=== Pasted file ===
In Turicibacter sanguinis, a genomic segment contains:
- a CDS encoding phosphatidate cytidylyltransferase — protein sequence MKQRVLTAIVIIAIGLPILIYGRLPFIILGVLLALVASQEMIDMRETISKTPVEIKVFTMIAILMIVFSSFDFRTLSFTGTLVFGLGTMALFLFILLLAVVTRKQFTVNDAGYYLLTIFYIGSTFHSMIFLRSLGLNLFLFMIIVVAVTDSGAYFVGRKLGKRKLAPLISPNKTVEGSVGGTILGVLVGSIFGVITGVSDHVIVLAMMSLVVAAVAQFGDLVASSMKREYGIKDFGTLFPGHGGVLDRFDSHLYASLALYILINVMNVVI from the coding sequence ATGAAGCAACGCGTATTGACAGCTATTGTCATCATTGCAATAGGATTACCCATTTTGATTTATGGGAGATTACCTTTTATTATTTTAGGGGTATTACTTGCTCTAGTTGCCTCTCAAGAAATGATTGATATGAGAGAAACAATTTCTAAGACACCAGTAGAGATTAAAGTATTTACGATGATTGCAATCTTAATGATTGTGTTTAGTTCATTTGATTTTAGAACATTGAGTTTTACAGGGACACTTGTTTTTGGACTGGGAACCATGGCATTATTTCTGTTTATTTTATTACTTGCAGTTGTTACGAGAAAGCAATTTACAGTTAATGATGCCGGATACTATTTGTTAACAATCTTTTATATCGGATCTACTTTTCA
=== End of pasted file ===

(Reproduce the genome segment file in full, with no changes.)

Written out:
In Turicibacter sanguinis, a genomic segment contains:
- a CDS encoding phosphatidate cytidylyltransferase — protein sequence MKQRVLTAIVIIAIGLPILIYGRLPFIILGVLLALVASQEMIDMRETISKTPVEIKVFTMIAILMIVFSSFDFRTLSFTGTLVFGLGTMALFLFILLLAVVTRKQFTVNDAGYYLLTIFYIGSTFHSMIFLRSLGLNLFLFMIIVVAVTDSGAYFVGRKLGKRKLAPLISPNKTVEGSVGGTILGVLVGSIFGVITGVSDHVIVLAMMSLVVAAVAQFGDLVASSMKREYGIKDFGTLFPGHGGVLDRFDSHLYASLALYILINVMNVVI from the coding sequence ATGAAGCAACGCGTATTGACAGCTATTGTCATCATTGCAATAGGATTACCCATTTTGATTTATGGGAGATTACCTTTTATTATTTTAGGGGTATTACTTGCTCTAGTTGCCTCTCAAGAAATGATTGATATGAGAGAAACAATTTCTAAGACACCAGTAGAGATTAAAGTATTTACGATGATTGCAATCTTAATGATTGTGTTTAGTTCATTTGATTTTAGAACATTGAGTTTTACAGGGACACTTGTTTTTGGACTGGGAACCATGGCATTATTTCTGTTTATTTTATTACTTGCAGTTGTTACGAGAAAGCAATTTACAGTTAATGATGCCGGATACTATTTGTTAACAATCTTTTATATCGGATCTACTTTTCA